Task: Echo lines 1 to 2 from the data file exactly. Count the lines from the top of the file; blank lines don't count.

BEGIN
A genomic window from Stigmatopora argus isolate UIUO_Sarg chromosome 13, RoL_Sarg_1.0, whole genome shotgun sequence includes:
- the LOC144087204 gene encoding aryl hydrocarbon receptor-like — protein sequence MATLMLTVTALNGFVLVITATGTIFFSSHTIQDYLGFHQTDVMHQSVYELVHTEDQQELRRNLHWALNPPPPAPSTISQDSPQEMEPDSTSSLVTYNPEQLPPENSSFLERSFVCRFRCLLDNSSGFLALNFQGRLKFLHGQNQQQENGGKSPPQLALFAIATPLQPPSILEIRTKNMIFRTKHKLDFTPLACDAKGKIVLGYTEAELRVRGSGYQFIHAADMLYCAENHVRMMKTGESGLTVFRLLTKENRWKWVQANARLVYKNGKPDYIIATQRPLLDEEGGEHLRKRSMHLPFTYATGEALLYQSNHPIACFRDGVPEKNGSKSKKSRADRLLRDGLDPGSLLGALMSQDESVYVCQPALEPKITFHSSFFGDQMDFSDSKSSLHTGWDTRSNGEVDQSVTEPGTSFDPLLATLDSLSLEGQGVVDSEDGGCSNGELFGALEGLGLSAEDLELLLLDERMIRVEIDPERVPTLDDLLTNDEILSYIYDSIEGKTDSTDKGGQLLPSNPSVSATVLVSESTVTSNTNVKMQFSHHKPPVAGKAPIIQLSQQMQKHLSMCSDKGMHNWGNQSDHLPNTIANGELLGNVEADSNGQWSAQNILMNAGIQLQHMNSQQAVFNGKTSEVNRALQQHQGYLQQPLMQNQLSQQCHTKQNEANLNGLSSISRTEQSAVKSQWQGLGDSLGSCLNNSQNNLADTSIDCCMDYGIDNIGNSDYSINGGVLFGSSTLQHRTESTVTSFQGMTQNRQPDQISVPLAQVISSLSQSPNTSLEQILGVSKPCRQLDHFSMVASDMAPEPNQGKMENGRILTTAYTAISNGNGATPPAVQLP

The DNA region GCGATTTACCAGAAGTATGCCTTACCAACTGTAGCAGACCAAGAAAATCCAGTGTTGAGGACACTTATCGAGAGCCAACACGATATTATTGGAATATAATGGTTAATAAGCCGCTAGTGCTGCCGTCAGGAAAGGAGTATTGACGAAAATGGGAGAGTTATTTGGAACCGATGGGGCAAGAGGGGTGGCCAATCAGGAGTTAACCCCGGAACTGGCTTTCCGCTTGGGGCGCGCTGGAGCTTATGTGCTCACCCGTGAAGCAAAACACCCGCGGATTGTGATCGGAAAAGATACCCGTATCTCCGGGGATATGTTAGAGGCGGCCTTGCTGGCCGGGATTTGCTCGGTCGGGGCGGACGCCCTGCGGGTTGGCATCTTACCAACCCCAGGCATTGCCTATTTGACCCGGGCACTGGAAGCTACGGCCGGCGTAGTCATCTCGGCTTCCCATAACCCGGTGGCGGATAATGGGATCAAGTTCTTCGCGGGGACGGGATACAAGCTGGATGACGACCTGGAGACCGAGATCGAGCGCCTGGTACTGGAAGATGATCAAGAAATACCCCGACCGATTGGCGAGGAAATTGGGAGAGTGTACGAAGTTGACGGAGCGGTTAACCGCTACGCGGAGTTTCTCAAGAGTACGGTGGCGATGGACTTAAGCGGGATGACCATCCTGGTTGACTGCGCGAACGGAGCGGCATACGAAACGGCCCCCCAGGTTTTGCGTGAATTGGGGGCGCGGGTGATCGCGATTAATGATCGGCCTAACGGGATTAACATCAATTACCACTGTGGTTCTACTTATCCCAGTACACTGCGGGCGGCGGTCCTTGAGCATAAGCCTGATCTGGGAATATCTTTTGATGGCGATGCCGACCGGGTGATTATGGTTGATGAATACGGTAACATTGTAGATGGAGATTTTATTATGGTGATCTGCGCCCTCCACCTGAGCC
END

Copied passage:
A genomic window from Stigmatopora argus isolate UIUO_Sarg chromosome 13, RoL_Sarg_1.0, whole genome shotgun sequence includes:
- the LOC144087204 gene encoding aryl hydrocarbon receptor-like — protein sequence MATLMLTVTALNGFVLVITATGTIFFSSHTIQDYLGFHQTDVMHQSVYELVHTEDQQELRRNLHWALNPPPPAPSTISQDSPQEMEPDSTSSLVTYNPEQLPPENSSFLERSFVCRFRCLLDNSSGFLALNFQGRLKFLHGQNQQQENGGKSPPQLALFAIATPLQPPSILEIRTKNMIFRTKHKLDFTPLACDAKGKIVLGYTEAELRVRGSGYQFIHAADMLYCAENHVRMMKTGESGLTVFRLLTKENRWKWVQANARLVYKNGKPDYIIATQRPLLDEEGGEHLRKRSMHLPFTYATGEALLYQSNHPIACFRDGVPEKNGSKSKKSRADRLLRDGLDPGSLLGALMSQDESVYVCQPALEPKITFHSSFFGDQMDFSDSKSSLHTGWDTRSNGEVDQSVTEPGTSFDPLLATLDSLSLEGQGVVDSEDGGCSNGELFGALEGLGLSAEDLELLLLDERMIRVEIDPERVPTLDDLLTNDEILSYIYDSIEGKTDSTDKGGQLLPSNPSVSATVLVSESTVTSNTNVKMQFSHHKPPVAGKAPIIQLSQQMQKHLSMCSDKGMHNWGNQSDHLPNTIANGELLGNVEADSNGQWSAQNILMNAGIQLQHMNSQQAVFNGKTSEVNRALQQHQGYLQQPLMQNQLSQQCHTKQNEANLNGLSSISRTEQSAVKSQWQGLGDSLGSCLNNSQNNLADTSIDCCMDYGIDNIGNSDYSINGGVLFGSSTLQHRTESTVTSFQGMTQNRQPDQISVPLAQVISSLSQSPNTSLEQILGVSKPCRQLDHFSMVASDMAPEPNQGKMENGRILTTAYTAISNGNGATPPAVQLP